Electrical Machine

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“The electrical machine most usually employed consists of a large circular plate of glass, mounted upon a metallic axis, and supported upon pillars fixed to a secure base, so that the plate can, by means of a handle, w, be turned with ease. Upon the supports of the glass, and fixed so as to press easily but uniformly on the plate, are four rubbers, marked r r r r in the figure; and flaps of silk, s s, oiled on one side, are attached to these, and secured to fixed supports by several silk cords. When the machine is put in motion, these flaps of silk are drawn tightly against the glass, and thus the friction is increased, and electricity excited. The points p p collect the electricity from the glass, and convey it to the conductor, c, which is supported by the glass rod g.” —Wells, 1857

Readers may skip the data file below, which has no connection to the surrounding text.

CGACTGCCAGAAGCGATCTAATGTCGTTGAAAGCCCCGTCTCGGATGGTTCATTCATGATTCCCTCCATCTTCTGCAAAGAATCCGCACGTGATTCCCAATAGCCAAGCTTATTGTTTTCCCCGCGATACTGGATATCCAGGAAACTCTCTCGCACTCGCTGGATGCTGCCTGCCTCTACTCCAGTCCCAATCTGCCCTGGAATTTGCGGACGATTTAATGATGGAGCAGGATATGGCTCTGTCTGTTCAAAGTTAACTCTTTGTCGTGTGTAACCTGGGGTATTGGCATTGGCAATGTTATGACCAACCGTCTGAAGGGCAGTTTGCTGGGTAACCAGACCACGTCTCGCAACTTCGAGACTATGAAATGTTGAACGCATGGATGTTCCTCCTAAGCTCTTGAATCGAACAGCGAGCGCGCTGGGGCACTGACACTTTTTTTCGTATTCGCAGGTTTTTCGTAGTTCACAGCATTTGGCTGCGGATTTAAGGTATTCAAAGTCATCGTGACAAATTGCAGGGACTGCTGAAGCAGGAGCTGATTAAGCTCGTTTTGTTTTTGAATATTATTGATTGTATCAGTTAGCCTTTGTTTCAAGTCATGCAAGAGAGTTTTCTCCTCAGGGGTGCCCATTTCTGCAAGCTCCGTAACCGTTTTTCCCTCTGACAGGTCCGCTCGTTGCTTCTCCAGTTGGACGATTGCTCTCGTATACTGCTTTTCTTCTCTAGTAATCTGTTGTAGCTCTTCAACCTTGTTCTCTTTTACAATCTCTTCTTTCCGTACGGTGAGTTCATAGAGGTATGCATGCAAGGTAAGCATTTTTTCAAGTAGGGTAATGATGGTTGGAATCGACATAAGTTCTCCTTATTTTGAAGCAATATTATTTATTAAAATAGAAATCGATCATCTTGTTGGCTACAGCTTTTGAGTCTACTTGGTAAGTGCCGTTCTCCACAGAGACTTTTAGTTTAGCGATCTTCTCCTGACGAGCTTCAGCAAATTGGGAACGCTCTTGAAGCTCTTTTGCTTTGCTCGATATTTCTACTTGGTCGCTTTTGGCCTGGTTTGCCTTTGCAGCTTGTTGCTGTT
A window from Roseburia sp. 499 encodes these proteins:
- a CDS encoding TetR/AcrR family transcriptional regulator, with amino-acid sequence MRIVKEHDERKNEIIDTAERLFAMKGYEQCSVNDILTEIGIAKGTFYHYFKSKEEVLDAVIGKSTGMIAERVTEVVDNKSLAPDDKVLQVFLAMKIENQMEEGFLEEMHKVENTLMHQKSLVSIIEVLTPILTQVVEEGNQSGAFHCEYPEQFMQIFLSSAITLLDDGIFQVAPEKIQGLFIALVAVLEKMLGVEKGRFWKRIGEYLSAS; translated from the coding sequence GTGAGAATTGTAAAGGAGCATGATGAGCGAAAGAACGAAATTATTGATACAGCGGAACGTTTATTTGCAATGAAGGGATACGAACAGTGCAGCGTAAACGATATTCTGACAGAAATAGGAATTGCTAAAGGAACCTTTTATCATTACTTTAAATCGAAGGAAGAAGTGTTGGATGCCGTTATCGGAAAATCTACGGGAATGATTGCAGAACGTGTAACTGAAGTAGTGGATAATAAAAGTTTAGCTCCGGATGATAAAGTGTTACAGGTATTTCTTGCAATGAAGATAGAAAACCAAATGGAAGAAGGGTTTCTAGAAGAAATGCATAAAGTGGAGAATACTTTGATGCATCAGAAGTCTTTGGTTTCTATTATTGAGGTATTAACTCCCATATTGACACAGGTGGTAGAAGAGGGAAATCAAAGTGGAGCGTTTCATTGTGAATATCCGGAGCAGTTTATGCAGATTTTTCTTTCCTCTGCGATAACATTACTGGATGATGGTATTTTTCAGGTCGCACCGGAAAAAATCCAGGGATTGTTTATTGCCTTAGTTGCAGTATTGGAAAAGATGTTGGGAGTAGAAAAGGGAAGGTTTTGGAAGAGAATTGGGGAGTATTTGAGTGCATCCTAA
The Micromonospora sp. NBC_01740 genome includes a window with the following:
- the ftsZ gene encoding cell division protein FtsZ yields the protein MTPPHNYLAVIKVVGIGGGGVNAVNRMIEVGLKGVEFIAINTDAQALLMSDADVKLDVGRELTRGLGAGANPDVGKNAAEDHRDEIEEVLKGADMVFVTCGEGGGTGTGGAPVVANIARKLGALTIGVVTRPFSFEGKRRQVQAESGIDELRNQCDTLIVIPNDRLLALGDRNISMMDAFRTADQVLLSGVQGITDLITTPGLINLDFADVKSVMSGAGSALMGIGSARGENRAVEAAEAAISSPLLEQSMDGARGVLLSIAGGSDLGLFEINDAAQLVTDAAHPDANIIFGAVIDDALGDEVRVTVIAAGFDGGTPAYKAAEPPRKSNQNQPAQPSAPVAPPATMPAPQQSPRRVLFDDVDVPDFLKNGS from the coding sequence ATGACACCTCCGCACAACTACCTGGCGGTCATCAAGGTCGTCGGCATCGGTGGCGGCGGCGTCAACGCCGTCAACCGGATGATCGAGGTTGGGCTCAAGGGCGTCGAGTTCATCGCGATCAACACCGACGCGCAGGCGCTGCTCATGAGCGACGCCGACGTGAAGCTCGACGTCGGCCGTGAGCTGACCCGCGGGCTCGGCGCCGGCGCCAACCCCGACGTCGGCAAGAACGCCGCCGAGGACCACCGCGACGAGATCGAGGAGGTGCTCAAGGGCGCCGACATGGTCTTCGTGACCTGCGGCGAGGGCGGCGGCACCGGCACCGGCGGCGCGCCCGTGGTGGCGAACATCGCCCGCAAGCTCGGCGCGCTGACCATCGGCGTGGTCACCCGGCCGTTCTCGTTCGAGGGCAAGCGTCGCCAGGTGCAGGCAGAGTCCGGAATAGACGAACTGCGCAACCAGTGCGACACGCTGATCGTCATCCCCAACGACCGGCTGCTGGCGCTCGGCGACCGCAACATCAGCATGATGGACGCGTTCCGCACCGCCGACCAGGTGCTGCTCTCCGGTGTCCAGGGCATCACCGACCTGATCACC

David A. Wells The Science of Common Things; A Familiar Explanation of the First Principles of Physical Science277


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